Wednesday, April 24, 2013

Boston bombing event holds lessons for all

There is the fact that survivors saw what harm was caused by two people but they also saw what goodness is within more people. Total strangers rushed to help risking their own lives. One bomb blew up and they must have been aware another one could blow up too but they didn't think about themselves. Even when the second bomb blew up, more rushed to help the wounded. That goes a long way toward healing but so does the fact so many veterans have shown up at the hospitals to encourage the patients trying to recover from missing limbs and wounds that will leave scars for the rest of their lives.

The thing people always tend to overlook is how important it is to know someone gives a damn about you. The attack sites have been paved over now and the earth has been healed. The people will heal too with a lot of care. The witnesses will need care but I think the strangers that rushed to help may need a bit more.

Impact of terrorist attack varies from other tragedies
April 22, 2013
By TARA BAIRD, USC School of Journalism


Pascoe: Miranda warning not needed for suspect

At 2:50 p.m. Monday, Boston held a moment of silence to remember the victims of last week’s bombings. Read more

COLUMBIA -- Natural disasters are devastating.

Tragedies caused by man are a different kind of pain.

“There is a fundamental difference between natural events and terrorist events,” said Susan Cutter, a geography professor at the University of South Carolina.

“In most instances, you kind of know if you’re living in an area that’s prone to the forces of nature,” she said. Terrorism, on the other hand, is not anticipated.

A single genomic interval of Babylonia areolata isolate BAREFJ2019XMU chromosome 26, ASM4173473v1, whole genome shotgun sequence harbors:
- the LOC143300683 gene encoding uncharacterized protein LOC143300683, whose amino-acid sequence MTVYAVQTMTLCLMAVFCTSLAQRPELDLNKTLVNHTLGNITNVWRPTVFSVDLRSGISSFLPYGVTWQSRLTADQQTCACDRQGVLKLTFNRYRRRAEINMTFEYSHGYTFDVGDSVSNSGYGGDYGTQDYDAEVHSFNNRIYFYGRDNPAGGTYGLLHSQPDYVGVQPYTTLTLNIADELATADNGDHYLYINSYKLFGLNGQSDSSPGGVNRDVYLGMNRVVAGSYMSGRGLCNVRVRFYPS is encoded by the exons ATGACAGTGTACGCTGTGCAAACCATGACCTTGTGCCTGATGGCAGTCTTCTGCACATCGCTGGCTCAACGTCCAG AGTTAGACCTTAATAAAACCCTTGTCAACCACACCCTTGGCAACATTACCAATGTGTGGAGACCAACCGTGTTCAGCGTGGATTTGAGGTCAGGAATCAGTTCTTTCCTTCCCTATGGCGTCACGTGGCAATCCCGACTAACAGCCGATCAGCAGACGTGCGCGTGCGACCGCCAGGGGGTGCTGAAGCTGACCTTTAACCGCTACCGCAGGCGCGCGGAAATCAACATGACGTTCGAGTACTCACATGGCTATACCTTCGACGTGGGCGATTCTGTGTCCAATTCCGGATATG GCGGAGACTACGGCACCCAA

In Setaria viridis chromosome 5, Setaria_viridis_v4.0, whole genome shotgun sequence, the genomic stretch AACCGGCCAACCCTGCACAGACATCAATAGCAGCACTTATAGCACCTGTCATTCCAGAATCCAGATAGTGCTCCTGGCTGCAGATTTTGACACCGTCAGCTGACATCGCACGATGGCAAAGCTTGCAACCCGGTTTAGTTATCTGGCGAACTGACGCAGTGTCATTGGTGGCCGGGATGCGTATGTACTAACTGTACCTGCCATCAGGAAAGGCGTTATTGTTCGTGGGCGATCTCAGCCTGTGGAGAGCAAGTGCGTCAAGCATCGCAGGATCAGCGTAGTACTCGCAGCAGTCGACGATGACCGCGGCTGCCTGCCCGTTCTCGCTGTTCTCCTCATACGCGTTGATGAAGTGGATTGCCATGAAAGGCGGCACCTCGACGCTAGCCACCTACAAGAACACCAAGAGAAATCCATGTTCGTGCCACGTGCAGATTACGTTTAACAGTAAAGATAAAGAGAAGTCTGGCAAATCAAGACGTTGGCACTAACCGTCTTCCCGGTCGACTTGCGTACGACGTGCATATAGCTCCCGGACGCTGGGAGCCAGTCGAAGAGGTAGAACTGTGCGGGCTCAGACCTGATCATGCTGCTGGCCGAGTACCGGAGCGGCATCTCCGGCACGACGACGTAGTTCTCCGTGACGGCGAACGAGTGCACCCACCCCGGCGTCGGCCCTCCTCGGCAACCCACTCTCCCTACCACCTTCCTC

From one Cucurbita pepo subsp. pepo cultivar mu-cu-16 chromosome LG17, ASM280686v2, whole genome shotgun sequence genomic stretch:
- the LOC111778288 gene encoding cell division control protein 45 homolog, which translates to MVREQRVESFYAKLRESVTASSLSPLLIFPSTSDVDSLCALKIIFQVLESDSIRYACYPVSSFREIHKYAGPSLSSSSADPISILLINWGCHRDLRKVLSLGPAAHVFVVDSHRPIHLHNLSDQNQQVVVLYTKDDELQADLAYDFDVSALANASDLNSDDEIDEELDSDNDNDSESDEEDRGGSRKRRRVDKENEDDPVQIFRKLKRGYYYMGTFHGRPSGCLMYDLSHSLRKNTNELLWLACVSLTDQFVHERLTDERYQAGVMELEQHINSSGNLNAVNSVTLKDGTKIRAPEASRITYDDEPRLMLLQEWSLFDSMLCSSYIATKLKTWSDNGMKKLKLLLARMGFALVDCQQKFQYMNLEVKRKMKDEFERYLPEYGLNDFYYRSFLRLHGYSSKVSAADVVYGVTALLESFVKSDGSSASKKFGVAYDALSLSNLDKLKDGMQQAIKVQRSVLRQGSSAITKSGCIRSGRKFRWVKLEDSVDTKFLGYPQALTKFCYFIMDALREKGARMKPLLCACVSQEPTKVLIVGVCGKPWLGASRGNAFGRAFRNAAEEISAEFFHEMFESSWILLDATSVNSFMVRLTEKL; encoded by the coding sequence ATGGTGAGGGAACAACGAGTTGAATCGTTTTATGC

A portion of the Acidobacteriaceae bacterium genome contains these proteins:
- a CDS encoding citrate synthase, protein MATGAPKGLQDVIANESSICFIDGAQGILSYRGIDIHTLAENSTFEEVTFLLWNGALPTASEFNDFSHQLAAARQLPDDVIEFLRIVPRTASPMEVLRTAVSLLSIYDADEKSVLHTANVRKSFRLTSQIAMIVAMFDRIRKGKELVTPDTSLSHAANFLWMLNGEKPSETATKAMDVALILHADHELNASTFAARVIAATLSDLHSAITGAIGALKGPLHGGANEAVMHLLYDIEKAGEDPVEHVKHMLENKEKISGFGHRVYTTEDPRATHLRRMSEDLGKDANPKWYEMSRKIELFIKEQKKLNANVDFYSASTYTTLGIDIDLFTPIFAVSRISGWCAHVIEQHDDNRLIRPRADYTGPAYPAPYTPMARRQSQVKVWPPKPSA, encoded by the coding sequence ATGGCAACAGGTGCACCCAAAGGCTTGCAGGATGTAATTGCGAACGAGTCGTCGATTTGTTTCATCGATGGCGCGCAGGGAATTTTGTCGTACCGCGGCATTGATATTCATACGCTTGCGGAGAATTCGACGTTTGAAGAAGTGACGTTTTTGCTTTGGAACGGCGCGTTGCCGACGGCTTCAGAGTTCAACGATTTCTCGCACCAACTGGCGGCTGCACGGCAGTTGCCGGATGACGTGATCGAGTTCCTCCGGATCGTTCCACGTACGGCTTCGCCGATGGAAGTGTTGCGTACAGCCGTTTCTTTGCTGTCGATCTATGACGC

Cutter, who is also the director of the Hazards and Vulnerability Research Institute at USC, has conducted field studies on similar events, such as Sept. 11 and Hurricane Katrina.

“Terrorism. It can happen any time, anywhere to anyone,” she said.
read more here


This also offers a lesson in judging others. Many employers are reluctant when it comes to hiring veterans because they are afraid of PTSD. While there is no need to fear any of them, the fact is, people do. This is a good time to point out that while employers may know a veteran has come back from combat, they never know what else other people experienced in their own lives.

Anxiety Disorders
Anxiety disorders include panic disorder, obsessive-compulsive disorder, post-traumatic stress disorder, generalized anxiety disorder, and phobias (social phobia, agoraphobia, and specific phobia).

Approximately 40 million American adults ages 18 and older, or about 18.1 percent of people in this age group in a given year, have an anxiety disorder.

1,2
Anxiety disorders frequently co-occur with depressive disorders or substance abuse.1 Most people with one anxiety disorder also have another anxiety disorder. Nearly three-quarters of those with an anxiety disorder will have their first episode by age 21.5


Some of the people in Boston during the bombings will end up with PTSD but no one think twice about hiring them. It just won't be an issue. So how is it an issue when it comes to hiring veterans? A lot of the people rushing to help, risking their lives for the wounded were in fact veterans. Kind of makes you stop and think about judging anyone doesn't it?